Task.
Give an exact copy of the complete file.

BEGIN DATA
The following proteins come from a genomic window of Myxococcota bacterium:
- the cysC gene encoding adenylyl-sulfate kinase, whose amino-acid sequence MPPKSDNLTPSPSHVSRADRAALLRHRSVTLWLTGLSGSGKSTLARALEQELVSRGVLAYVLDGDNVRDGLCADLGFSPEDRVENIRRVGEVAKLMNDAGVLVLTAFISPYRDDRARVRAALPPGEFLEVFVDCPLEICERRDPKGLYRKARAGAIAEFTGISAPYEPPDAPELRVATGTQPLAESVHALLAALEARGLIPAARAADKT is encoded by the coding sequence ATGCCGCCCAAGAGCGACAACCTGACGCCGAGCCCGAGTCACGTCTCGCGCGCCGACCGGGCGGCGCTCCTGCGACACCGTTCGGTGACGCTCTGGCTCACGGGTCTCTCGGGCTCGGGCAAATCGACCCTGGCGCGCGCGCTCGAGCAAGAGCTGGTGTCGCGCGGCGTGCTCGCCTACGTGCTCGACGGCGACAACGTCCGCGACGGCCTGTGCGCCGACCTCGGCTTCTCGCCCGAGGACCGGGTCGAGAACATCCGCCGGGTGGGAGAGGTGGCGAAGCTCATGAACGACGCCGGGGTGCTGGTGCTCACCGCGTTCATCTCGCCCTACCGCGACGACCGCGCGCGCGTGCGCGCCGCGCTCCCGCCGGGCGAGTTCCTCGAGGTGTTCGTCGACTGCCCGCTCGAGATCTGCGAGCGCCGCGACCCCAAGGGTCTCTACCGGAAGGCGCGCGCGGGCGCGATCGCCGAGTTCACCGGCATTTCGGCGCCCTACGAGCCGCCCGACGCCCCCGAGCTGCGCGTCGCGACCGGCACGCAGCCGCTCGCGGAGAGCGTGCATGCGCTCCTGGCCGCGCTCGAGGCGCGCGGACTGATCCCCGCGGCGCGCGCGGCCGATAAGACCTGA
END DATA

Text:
The following proteins come from a genomic window of Myxococcota bacterium:
- the cysC gene encoding adenylyl-sulfate kinase, whose amino-acid sequence MPPKSDNLTPSPSHVSRADRAALLRHRSVTLWLTGLSGSGKSTLARALEQELVSRGVLAYVLDGDNVRDGLCADLGFSPEDRVENIRRVGEVAKLMNDAGVLVLTAFISPYRDDRARVRAALPPGEFLEVFVDCPLEICERRDPKGLYRKARAGAIAEFTGISAPYEPPDAPELRVATGTQPLAESVHALLAALEARGLIPAARAADKT is encoded by the coding sequence ATGCCGCCCAAGAGCGACAACCTGACGCCGAGCCCGAGTCACGTCTCGCGCGCCGACCGGGCGGCGCTCCTGCGACACCGTTCGGTGACGCTCTGGCTCACGGGTCTCTCGGGCTCGGGCAAATCGACCCTGGCGCGCGCGCTCGAGCAAGAGCTGGTGTCGCGCGGCGTGCTCGCCTACGTGCTCGACGGCGACAACGTCCGCGACGGCCTGTGCGCCGACCTCGGCTTCTCGCCCGAGGACCGGGTCGAGAACATCCGCCGGGTGGGAGAGGTGGCGAAGCTCATGAACGACGCCGGGGTGCTGGTGCTCACCGCGTTCATCTCGCCCTACCGCGACGACCGCGCGCGCGTGCGCGCCGCGCTCCCGCCGGGCGAGTTCCTCGAGGTGTTCGTCGACTGCCCGCTCGAGATCTGCGAGCGCCGCGACCCCAAGGGTCTCTACCGGAAGGCGCGCGCGGGCGCGATCGCCGAGTTCACCGGCATTTCGGCGCCCTACGAGCCGCCCGACGCCCCCGAGCTGCGCGTCGCGACCGGCACGCAGCCGCTCGCGGAGAGCGTGCATGCGCTCCTGGCCGCGCTCGAGGCGCGCGGACTGATCCCCGCGGCGCGCGCGGCCGATAAGACCTGA